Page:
Pop in the late 1950s was mainly confined to white, male U.K. and U.S. artists fascinated with consumer society and the American dream. A decade later, artists around the world were employing Pop’s bright colors and simplified forms to protest military juntas, the Cold War, gender inequality, Vietnam, and totalitarian repression.
Many of the 64 artists exhibited here considered themselves adherents of new realism or new figuration rather than Pop artists, regarding Pop as uncritical of capitalist culture. While not included in the show, iconic works by Lichtenstein and Warhol appear as appropriated elements in the Spanish art collective Equipo Crónica’s painting Social Realism and Pop Art in the Battlefield (1969), which pits them against Chinese Maoist workers in a jungle setting.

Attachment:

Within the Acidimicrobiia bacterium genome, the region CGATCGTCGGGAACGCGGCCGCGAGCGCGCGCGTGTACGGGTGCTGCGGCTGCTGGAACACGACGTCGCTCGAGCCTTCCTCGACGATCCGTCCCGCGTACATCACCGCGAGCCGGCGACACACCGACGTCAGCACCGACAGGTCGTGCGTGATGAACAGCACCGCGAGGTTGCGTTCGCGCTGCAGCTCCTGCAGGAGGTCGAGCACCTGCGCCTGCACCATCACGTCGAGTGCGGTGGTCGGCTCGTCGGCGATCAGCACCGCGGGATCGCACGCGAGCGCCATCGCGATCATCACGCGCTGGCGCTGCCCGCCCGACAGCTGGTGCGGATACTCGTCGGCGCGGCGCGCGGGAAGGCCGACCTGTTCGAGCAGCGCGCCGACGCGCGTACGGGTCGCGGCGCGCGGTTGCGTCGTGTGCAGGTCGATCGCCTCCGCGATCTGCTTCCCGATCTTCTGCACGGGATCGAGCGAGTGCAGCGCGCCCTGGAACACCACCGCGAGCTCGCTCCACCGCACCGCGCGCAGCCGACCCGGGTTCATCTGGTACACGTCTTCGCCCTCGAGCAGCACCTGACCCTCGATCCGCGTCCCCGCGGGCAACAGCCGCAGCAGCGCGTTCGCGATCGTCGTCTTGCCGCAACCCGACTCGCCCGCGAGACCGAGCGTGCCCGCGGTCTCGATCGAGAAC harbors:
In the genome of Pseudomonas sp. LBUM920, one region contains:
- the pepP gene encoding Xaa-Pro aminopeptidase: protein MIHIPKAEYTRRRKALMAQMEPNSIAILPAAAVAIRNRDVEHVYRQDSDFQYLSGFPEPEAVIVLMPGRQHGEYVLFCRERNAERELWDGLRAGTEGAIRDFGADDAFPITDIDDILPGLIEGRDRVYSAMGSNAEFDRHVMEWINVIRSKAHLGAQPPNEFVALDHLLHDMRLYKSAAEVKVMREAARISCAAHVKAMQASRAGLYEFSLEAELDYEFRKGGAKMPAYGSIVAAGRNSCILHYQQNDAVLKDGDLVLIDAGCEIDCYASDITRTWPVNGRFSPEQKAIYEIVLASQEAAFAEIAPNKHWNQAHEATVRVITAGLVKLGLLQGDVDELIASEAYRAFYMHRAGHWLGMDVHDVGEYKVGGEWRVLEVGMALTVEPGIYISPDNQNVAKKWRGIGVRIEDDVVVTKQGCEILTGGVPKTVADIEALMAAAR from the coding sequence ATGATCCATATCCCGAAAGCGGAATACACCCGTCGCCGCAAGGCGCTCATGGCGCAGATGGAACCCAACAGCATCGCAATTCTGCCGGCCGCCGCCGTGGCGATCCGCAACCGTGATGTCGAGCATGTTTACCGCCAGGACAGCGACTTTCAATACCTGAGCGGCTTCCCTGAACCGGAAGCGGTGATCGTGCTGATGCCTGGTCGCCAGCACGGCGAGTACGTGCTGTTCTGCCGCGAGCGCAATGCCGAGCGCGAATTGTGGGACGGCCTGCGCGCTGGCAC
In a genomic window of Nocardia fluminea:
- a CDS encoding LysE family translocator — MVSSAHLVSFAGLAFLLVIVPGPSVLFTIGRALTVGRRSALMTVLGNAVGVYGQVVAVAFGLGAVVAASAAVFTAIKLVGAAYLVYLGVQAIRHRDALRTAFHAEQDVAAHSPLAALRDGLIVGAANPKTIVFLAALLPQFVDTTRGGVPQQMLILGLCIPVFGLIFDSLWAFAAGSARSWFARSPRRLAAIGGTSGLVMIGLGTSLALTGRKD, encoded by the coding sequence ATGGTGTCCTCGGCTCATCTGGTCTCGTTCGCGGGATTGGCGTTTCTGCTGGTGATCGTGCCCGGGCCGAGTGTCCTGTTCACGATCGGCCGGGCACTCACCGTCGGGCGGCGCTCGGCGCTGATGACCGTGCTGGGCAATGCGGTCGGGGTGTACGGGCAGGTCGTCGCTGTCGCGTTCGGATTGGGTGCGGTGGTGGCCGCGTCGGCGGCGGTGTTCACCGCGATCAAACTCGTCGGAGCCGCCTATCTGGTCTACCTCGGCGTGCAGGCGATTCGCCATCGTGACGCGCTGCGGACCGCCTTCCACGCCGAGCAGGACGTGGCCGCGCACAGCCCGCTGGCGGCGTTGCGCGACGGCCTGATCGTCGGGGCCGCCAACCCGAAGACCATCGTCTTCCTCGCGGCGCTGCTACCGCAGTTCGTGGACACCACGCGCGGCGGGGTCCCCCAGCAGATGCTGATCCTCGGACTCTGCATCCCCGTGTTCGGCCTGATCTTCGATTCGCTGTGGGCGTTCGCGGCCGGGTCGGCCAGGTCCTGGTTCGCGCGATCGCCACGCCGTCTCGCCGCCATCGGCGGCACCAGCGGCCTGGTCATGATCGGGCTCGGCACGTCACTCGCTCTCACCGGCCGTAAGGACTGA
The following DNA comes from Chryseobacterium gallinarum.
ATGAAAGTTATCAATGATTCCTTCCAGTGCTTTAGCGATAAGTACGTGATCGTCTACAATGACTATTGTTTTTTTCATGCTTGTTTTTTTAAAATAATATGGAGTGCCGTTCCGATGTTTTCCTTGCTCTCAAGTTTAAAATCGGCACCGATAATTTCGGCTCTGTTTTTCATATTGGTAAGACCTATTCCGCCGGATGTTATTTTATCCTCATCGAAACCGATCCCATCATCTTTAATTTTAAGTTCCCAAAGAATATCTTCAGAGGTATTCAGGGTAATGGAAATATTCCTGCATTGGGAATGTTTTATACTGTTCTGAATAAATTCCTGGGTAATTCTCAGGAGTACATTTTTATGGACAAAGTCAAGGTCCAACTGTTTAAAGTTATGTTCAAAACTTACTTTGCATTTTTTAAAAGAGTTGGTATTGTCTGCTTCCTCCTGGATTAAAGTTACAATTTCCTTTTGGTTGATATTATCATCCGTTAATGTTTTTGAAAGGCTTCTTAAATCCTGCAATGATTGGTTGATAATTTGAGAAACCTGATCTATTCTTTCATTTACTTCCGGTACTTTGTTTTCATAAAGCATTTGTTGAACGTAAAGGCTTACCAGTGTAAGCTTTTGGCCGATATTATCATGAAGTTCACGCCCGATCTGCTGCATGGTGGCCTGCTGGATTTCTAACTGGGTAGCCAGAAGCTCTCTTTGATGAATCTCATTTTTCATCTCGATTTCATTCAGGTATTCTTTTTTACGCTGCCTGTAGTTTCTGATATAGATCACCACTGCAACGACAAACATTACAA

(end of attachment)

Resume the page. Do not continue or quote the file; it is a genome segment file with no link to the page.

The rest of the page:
The exhibition’s ten rooms are loosely organized by theme. “Pop Politics” includes Marcello Nitsche’s giant suspended hand brandishing a flyswatter in allusion to Brazil’s military dictatorship. In “Pop at Home” Icelandic artist Erró’s paintings depict cartoon Viet Cong and Maoist troops massing outside American suburban homes, parodying U.S. anti-Communist propaganda.
“Pop Bodies” documents efforts by women artists like Kiki Kogelnik from Austria and Jana Želibská from Slovakia to reclaim representation of the female body. A highlight is Little TV Woman: I am the Last Woman Object (1969), an anthropomorphic TV cabinet in the form of a sex doll by French artist Nicola L.
Subversive, exhilarating, and witty, this show redefines Pop art’s parameters to redress its gender imbalance and Western focus, uniting artists across ideological and geographical boundaries. It’s rare for an exhibition on a familiar topic to say anything fresh. “The World Goes Pop” pulls it off.
A version of this story originally appeared in the December 2015 issue of ARTnews on page 93.